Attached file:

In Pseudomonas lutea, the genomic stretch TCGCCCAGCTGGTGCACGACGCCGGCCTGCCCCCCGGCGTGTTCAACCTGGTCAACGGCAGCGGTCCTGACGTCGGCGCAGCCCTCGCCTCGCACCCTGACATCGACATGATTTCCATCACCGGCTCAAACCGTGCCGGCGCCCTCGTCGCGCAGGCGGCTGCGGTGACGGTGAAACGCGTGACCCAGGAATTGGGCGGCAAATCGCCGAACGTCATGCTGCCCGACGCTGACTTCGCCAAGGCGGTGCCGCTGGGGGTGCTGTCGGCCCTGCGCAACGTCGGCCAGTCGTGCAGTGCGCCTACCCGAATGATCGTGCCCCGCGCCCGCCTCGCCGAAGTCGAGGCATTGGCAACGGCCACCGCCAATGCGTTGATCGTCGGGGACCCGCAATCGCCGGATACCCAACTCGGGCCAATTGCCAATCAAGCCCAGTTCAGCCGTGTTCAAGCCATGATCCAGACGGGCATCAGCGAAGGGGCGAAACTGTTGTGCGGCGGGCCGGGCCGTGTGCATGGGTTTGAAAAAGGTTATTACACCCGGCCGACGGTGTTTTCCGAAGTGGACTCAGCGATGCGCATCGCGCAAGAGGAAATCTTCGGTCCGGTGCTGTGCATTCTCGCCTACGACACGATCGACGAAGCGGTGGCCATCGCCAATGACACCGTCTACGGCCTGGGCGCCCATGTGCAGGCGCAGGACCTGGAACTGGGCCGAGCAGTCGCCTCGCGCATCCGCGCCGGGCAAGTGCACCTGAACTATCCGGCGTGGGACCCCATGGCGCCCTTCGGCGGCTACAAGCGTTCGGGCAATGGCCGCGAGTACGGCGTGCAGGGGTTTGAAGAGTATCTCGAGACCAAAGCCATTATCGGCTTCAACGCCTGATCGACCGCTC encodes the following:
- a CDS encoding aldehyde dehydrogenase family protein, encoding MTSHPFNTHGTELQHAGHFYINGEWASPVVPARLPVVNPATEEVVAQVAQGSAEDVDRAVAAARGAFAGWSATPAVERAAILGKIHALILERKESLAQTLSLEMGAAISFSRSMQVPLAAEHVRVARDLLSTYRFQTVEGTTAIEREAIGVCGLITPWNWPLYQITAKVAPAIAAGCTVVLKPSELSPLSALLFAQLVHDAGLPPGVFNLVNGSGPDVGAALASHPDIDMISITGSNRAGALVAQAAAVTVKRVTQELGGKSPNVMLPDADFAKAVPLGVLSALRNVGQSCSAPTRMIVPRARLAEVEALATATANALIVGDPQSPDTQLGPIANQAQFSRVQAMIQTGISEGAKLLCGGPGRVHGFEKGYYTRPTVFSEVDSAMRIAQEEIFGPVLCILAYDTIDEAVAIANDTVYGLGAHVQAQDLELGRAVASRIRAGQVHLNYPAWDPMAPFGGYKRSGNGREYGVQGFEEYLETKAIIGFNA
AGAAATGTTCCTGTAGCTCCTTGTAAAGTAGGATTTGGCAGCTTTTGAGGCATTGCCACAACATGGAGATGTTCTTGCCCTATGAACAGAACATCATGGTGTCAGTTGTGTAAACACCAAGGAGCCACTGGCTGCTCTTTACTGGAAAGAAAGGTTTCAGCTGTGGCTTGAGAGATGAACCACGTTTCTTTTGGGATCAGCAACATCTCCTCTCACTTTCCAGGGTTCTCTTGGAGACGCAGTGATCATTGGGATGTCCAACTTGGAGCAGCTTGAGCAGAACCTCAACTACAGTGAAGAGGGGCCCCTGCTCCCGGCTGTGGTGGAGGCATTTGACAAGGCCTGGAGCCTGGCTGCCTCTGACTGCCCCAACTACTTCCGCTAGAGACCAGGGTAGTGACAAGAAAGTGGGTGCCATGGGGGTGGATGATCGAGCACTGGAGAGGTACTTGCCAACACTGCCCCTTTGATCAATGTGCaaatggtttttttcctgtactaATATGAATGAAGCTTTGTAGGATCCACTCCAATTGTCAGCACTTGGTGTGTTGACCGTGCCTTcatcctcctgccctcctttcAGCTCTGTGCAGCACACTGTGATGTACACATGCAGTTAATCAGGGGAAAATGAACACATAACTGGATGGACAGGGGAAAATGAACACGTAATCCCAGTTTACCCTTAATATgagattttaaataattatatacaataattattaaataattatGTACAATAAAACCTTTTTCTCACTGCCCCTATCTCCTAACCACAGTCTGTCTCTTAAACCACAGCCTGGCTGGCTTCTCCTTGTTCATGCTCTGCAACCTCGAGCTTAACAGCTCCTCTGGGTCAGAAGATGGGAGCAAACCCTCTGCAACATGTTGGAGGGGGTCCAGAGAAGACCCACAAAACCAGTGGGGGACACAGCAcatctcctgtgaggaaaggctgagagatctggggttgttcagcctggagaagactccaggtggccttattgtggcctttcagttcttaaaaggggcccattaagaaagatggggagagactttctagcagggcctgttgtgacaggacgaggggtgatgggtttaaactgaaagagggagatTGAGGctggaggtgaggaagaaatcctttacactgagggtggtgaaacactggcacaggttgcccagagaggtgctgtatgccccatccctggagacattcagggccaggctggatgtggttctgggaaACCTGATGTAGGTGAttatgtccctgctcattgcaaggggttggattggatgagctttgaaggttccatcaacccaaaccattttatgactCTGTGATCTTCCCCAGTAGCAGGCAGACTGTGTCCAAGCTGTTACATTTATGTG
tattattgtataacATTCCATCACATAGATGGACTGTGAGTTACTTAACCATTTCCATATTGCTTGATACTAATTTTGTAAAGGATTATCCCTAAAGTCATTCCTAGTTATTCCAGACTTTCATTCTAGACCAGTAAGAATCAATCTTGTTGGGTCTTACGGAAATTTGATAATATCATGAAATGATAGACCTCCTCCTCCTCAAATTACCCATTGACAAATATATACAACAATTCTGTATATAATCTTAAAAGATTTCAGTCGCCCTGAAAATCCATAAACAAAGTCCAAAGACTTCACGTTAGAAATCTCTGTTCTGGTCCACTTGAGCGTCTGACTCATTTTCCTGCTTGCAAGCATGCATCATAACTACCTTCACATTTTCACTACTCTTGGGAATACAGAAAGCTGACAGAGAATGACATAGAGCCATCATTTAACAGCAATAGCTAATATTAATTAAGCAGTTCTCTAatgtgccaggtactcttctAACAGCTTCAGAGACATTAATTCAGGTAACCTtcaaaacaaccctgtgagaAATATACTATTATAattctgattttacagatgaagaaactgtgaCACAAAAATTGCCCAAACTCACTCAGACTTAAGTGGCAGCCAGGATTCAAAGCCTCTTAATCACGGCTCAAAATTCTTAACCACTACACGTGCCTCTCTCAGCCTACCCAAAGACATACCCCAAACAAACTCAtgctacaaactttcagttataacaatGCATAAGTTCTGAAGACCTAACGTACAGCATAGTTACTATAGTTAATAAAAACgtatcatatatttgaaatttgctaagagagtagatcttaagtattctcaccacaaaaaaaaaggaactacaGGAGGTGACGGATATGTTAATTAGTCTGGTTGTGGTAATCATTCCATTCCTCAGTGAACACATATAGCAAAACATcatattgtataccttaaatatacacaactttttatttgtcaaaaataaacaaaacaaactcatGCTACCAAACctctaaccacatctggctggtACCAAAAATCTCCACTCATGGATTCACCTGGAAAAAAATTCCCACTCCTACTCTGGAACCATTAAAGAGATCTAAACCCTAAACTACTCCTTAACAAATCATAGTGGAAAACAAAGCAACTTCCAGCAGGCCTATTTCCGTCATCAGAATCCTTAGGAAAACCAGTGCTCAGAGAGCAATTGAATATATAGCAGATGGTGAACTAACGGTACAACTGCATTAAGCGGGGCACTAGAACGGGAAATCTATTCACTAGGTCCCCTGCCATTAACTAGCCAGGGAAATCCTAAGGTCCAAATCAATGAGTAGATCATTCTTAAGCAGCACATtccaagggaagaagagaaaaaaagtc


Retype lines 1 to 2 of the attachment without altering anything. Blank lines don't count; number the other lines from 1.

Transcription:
In Pseudomonas lutea, the genomic stretch TCGCCCAGCTGGTGCACGACGCCGGCCTGCCCCCCGGCGTGTTCAACCTGGTCAACGGCAGCGGTCCTGACGTCGGCGCAGCCCTCGCCTCGCACCCTGACATCGACATGATTTCCATCACCGGCTCAAACCGTGCCGGCGCCCTCGTCGCGCAGGCGGCTGCGGTGACGGTGAAACGCGTGACCCAGGAATTGGGCGGCAAATCGCCGAACGTCATGCTGCCCGACGCTGACTTCGCCAAGGCGGTGCCGCTGGGGGTGCTGTCGGCCCTGCGCAACGTCGGCCAGTCGTGCAGTGCGCCTACCCGAATGATCGTGCCCCGCGCCCGCCTCGCCGAAGTCGAGGCATTGGCAACGGCCACCGCCAATGCGTTGATCGTCGGGGACCCGCAATCGCCGGATACCCAACTCGGGCCAATTGCCAATCAAGCCCAGTTCAGCCGTGTTCAAGCCATGATCCAGACGGGCATCAGCGAAGGGGCGAAACTGTTGTGCGGCGGGCCGGGCCGTGTGCATGGGTTTGAAAAAGGTTATTACACCCGGCCGACGGTGTTTTCCGAAGTGGACTCAGCGATGCGCATCGCGCAAGAGGAAATCTTCGGTCCGGTGCTGTGCATTCTCGCCTACGACACGATCGACGAAGCGGTGGCCATCGCCAATGACACCGTCTACGGCCTGGGCGCCCATGTGCAGGCGCAGGACCTGGAACTGGGCCGAGCAGTCGCCTCGCGCATCCGCGCCGGGCAAGTGCACCTGAACTATCCGGCGTGGGACCCCATGGCGCCCTTCGGCGGCTACAAGCGTTCGGGCAATGGCCGCGAGTACGGCGTGCAGGGGTTTGAAGAGTATCTCGAGACCAAAGCCATTATCGGCTTCAACGCCTGATCGACCGCTC encodes the following:
- a CDS encoding aldehyde dehydrogenase family protein, encoding MTSHPFNTHGTELQHAGHFYINGEWASPVVPARLPVVNPATEEVVAQVAQGSAEDVDRAVAAARGAFAGWSATPAVERAAILGKIHALILERKESLAQTLSLEMGAAISFSRSMQVPLAAEHVRVARDLLSTYRFQTVEGTTAIEREAIGVCGLITPWNWPLYQITAKVAPAIAAGCTVVLKPSELSPLSALLFAQLVHDAGLPPGVFNLVNGSGPDVGAALASHPDIDMISITGSNRAGALVAQAAAVTVKRVTQELGGKSPNVMLPDADFAKAVPLGVLSALRNVGQSCSAPTRMIVPRARLAEVEALATATANALIVGDPQSPDTQLGPIANQAQFSRVQAMIQTGISEGAKLLCGGPGRVHGFEKGYYTRPTVFSEVDSAMRIAQEEIFGPVLCILAYDTIDEAVAIANDTVYGLGAHVQAQDLELGRAVASRIRAGQVHLNYPAWDPMAPFGGYKRSGNGREYGVQGFEEYLETKAIIGFNA